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Giants lose in first-half fashion, fall to Padres 5-1

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Now these are the Giants we’ve grown to know

San Francisco Giants v San Diego Padres
I mean, at least the view wasn’t disappointing.
Photo by Sean M. Haffey/Getty Images

Never underestimate a team on a losing streak, that’s what I always say. The Padres were on quite a lengthy home losing streak going into this series, and it seemed almost inevitable that they would pick up at least one win this weekend, to spite us personally.

That is exactly what they did, unfortunately. Shaun Anderson had been averaging about four earned runs per game and had really been saved by the Giants offense going nuclear. Both teams have very good bullpens, so if the Giants were hoping to have any kind of a shot in this game, it was going to have to be done against starting pitcher Cal Quantrill.

Quantrill had been strong in his last couple of outings, both of which were scoreless and against competitive teams, and the Giants’ bats have been cooling off this week. So, despite plenty of scoring opportunities, the Giants never made it work, aside from one run in the sixth that was knocked in by Pablo Sandoval to score Mike Yastrzemski.

Anderson had a great slider going for him, as he went five innings, allowing seven hits, four earned runs, and striking out seven. This included three in the second inning where he struck out the side in just a glorious manner. But it’s tough to win if you give up four runs and your team has forgotten how to score any of their own.

Going back to the Padres’ losing streak, there’s a certain kind of thing that happens when you know you’re going to win a game, or lose a game in the Giants’ case. Something like a guy like Luis Urias, who is batting .068 for the season, getting on base four times (three walks and a hit by pitch). When that happens, you know things aren’t going to go your way. Whereas if you’re the Padres, that’s a pretty good sign that your luck is about to turn around.

Another example, Quantrill walked three batters in the fourth inning. Two of which were on four-pitches. The Padres lost a challenge when Yastrzemski tried for third after Stephen Vogt flied out. Yastrzemski was initially called out, but the call on the field was overturned. After Brandon Crawford walked to load the bases, it looked a little hopeless for the Padres. And yet, with two outs, Kevin Pillar grounded out to end the inning and save Quantrill’s butt.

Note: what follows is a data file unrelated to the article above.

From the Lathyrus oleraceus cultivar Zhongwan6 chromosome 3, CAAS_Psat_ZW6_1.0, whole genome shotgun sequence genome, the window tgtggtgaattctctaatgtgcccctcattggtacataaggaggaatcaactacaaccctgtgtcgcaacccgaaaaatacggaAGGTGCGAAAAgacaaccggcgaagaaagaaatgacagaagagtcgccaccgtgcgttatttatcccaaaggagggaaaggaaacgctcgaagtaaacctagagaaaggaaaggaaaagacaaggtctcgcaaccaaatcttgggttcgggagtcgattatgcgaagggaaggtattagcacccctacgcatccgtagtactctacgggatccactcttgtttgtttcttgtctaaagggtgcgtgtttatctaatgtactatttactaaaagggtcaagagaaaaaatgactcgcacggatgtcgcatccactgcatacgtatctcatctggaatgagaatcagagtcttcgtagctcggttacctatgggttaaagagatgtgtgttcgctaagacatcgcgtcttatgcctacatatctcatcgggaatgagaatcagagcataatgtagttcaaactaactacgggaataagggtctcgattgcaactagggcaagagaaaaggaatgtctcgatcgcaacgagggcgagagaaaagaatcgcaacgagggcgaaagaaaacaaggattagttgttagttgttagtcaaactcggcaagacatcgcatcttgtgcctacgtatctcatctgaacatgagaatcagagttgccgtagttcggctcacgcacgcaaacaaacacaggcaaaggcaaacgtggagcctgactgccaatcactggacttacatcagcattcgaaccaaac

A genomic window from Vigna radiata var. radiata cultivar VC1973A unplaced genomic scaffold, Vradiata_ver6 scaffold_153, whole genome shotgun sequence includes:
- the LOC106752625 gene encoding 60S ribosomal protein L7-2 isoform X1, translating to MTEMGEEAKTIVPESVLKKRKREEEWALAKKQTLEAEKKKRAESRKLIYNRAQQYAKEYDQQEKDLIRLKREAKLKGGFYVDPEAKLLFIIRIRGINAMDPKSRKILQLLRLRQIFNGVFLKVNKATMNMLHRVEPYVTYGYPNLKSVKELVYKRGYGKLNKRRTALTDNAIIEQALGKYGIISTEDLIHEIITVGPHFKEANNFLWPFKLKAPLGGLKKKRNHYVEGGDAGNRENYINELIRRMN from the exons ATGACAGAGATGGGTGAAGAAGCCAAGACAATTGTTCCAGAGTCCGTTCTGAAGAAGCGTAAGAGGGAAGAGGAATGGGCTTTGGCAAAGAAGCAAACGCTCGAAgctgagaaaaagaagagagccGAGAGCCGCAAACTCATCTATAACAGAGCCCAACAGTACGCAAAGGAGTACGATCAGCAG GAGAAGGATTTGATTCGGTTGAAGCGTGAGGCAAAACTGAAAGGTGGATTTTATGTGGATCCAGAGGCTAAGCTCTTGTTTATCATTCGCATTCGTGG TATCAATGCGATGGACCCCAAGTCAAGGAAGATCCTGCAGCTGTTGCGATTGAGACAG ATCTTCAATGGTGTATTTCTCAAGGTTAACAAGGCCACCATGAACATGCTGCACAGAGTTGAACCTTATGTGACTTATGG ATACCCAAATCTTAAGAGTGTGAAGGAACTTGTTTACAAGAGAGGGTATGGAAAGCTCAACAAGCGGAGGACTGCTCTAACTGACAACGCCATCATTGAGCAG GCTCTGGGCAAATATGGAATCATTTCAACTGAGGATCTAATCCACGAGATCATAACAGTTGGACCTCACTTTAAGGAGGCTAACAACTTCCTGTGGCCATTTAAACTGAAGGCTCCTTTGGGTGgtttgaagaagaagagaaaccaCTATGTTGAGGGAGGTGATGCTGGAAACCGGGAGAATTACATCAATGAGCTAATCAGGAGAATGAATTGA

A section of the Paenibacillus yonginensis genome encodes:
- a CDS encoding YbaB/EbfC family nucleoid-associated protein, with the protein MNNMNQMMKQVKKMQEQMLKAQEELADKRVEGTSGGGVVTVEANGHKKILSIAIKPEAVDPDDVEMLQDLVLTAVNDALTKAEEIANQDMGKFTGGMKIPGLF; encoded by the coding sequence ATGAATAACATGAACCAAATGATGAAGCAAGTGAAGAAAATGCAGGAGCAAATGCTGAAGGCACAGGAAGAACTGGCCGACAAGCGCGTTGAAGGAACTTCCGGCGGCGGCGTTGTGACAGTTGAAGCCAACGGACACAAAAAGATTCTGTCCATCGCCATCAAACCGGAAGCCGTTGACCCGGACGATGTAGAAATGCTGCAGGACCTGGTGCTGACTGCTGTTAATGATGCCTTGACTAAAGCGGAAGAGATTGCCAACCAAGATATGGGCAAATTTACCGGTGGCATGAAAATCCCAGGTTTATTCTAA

Add to that the ball hit by Joe Panik that looked so much like a home run that it fooled even Jon Miller on the radio broadcast, but was sneakily caught by Hunter Renfroe over the wall, who kind of acted like he didn’t catch it before tossing it in the air. Show off.

Anyway, it was little things like that that kind of made it a foregone conclusion that the Padres would inevitable win this game. Things like Anderson walking Quantrill, throwing up and in at Fernando Tatis, Jr., only to immediately give him one to hit out of the park.

Anderson would end up giving up exactly the four runs I predicted from him. He was pulled after a double to Wil Myers in the sixth inning. Trevor Gott came in and cashed in Anderson’s last run before adding one of his own, for good measure. One of which was Urias, who scored after his second walk of the night.

After Gott’s rocky inning, Drew Pomeranz and Sam Coonrod came in for fairly uneventful innings to wrap it up, but the offense was unable to get any clutch hits, something they’ve been relying on a lot lately, and thus the game ended with the Giants leaving nine men on base, and going 1-for-8 with runners in scoring position.

Could this be the start of the foretold regression everyone’s been growing more and more dramatically ominous about, with dire warnings about run differentials and one-run game percentages? Maybe. Is the sky falling? Not yet. Should we take this for what it is, a single loss with some weird happenings? Probably. But I’m not the boss of any of you. With four games left until the trade deadline, every game feels a bit more meaningful than it actually is, so feel however you want to feel about it. I’ll be over here watching the San Diego Chicken.